Traci F, January 23, 1999 - Hi, I first posted last week. I kind of made a typo throughout my note. My dad was diagnosed with CHF last Friday. Since then, we have been through a lot. On Tuesday, he had quadruple bypass surgery. He has moderate to severe damage to his heart muscle. His EF is 30%. I would like to know what EF means. His LVEDP is 34% and would like to know what this means. I would like to know more about CHF. I would also like to know the dangers of being in atrial fibrillation when the person has CHF. firstname.lastname@example.org
Jon's January 23 reply to Traci F's January 23, 1999 - Hi Traci, EF is defined here. CHF info and then some can be found at The Manual. More is available through the Site Index at the top of this page. A-fib is mainly a risk factor for stroke. Since the heart beat is erratic with a-fib, not all the blood gets moved on each beat, and some can pool in the bottom of the heart chamber. This blood can sit a bit too long and start to clot, then get pumped out and cause a stroke. Blood thinners can help, as can ablation. For this type problem, people usually see an electrophysiologist - a cardiologist specializing in the heart's electrical system. I honestly don't know what an LVEDP is, although it starts with LV, which means "left ventricle." Jon.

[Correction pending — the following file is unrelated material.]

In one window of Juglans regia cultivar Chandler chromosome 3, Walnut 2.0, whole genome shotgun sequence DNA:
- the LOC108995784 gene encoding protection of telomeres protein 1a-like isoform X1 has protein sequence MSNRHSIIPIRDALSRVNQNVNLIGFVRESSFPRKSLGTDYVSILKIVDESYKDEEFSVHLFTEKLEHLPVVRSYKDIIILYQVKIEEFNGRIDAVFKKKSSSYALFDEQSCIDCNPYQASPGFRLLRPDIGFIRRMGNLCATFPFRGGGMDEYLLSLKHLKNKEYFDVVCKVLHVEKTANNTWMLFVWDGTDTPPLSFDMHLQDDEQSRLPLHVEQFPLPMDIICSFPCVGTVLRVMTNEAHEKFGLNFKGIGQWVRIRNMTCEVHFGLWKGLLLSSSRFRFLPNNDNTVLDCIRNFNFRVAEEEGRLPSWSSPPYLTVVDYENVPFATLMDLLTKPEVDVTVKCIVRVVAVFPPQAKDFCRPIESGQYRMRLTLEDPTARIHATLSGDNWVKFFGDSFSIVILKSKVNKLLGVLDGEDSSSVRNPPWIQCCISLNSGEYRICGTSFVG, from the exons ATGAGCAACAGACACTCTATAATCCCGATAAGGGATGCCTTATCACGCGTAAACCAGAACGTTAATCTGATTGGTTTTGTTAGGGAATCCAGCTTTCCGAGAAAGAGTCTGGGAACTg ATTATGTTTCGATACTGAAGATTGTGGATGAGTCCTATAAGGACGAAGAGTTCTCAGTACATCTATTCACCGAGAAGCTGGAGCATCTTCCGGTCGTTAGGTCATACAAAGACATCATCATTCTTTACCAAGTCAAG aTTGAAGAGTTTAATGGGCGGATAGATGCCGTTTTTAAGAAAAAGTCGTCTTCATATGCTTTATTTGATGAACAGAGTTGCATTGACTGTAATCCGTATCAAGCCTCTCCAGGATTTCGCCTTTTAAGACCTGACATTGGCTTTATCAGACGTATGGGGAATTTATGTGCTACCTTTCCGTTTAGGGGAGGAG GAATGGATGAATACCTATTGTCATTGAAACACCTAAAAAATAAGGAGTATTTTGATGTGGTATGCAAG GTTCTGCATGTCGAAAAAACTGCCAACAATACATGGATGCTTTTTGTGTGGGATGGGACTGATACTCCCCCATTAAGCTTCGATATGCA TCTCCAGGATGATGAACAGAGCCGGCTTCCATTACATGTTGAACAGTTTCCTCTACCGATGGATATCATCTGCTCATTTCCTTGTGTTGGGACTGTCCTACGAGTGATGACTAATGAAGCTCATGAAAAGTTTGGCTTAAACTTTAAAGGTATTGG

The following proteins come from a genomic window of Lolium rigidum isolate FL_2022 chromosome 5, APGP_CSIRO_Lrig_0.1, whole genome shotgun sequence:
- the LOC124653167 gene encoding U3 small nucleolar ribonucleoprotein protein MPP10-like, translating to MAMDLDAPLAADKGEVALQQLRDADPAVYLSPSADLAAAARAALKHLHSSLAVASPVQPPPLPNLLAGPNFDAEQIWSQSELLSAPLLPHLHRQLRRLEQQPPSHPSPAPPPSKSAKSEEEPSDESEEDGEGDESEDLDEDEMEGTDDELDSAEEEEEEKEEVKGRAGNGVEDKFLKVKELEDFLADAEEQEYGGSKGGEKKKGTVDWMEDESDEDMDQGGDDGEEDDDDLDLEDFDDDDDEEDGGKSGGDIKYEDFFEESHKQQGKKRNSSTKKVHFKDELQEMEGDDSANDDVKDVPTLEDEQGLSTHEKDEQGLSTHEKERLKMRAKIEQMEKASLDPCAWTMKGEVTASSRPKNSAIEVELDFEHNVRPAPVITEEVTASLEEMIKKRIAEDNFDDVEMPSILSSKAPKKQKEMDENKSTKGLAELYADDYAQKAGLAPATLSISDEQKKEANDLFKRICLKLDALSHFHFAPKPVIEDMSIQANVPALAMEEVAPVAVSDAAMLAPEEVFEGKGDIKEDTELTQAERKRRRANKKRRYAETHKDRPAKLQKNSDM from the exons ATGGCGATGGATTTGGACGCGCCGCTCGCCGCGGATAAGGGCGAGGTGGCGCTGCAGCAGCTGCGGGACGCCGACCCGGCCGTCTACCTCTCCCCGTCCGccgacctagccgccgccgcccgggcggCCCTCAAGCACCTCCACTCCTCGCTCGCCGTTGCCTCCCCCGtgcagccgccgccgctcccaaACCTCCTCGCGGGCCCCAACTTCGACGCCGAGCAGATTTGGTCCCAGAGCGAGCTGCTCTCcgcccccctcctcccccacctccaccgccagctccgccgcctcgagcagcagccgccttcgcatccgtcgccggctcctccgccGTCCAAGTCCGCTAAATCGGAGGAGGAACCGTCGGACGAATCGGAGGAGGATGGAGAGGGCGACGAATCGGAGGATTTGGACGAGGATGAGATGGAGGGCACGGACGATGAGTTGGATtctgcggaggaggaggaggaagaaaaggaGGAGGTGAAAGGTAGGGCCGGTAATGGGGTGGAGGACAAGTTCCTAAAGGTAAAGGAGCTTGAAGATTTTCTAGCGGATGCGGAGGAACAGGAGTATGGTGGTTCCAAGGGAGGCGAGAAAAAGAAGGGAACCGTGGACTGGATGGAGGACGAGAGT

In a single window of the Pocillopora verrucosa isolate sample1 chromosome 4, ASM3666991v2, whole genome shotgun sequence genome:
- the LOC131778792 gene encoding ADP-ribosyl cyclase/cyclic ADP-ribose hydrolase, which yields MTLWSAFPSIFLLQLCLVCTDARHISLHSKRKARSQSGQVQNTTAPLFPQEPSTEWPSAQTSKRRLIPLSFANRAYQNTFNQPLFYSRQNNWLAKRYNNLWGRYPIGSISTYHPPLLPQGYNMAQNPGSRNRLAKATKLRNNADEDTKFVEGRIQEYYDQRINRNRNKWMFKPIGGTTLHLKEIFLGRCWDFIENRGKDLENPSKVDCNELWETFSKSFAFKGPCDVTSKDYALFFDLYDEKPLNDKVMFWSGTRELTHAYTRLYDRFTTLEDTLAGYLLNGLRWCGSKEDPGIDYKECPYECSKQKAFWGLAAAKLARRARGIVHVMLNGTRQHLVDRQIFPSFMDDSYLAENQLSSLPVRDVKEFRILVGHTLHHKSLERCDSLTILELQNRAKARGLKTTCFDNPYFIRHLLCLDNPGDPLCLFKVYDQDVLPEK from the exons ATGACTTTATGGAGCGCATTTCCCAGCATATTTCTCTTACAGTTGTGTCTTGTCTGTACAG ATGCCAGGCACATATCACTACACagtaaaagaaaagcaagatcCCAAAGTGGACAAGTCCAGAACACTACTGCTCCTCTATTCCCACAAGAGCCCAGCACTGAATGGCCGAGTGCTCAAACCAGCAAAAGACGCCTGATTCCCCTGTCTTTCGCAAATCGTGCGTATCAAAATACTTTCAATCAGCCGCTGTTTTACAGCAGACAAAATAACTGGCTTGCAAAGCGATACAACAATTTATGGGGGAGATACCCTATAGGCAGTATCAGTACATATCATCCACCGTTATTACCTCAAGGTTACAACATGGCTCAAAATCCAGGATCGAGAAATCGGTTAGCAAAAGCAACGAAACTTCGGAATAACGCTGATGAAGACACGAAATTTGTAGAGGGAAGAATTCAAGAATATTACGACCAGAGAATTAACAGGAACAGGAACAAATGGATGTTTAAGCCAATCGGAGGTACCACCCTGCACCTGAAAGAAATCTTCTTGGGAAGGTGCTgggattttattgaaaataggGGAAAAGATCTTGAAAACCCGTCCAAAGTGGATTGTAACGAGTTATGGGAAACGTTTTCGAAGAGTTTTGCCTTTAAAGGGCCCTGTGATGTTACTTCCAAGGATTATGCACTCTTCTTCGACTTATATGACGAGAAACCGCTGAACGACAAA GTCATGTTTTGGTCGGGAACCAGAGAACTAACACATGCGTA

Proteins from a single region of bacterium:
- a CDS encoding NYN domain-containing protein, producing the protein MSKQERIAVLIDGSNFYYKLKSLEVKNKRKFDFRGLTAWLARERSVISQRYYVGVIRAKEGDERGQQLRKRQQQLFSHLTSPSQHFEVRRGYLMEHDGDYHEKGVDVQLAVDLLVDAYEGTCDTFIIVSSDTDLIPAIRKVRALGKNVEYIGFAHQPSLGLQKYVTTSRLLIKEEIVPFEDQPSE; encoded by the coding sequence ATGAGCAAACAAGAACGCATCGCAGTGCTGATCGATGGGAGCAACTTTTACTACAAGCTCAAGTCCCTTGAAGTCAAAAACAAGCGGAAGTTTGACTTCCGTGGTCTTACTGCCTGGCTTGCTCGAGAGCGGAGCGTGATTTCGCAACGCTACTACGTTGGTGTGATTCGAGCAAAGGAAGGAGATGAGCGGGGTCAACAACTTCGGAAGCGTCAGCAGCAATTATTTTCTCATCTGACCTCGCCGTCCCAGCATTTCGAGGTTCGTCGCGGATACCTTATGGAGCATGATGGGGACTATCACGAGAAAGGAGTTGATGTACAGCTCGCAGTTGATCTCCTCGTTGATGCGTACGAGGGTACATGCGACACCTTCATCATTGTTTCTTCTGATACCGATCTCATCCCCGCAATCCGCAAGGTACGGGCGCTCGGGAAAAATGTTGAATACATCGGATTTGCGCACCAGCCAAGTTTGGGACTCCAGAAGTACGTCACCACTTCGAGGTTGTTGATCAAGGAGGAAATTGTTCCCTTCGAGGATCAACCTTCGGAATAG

Claudia, January 23, 1999 - Hello, I'm brand new here. I just happened across this site while surfing. My dear father in law, who's 93 and lives with us, has CHF. He's on Vasotec and Lasix, plus potassium and something for his stomach, too. He's actually doing quite well, but is constantly complaining of shortness of breath, which I know just goes with the territory. He has a wonderful doctor who cares about him as a person but he's feeling pretty discouraged because he feels he has one foot in the grave and another on a banana peel. He's having a hard time understanding that at his age, there are no miracles. His mind is clear and he's interested in life. He does his own cooking. I do his laundry and take him out a time or two a week for errands.
I feel that the main thing I can do to help him is to help him deal with the hard questions, like his fear of dying (he's a Christian), why he can't have a heart transplant, etc. I love him dearly and I'm the only one who's talking to him about these things. His daughter (who lives about 800 miles away) doesn't seem to be able to and neither does my husband. That's mostly about Dad. As for me, I know the time is coming when he won't be here anymore and I struggle with this whole process of saying goodbye. He's had a full, wonderful life, and I just am having hard time thinking about him not being here - also being available to him while he is. Thanks for letting me sound off. Claudia. HawaiianGirl@compuserve.com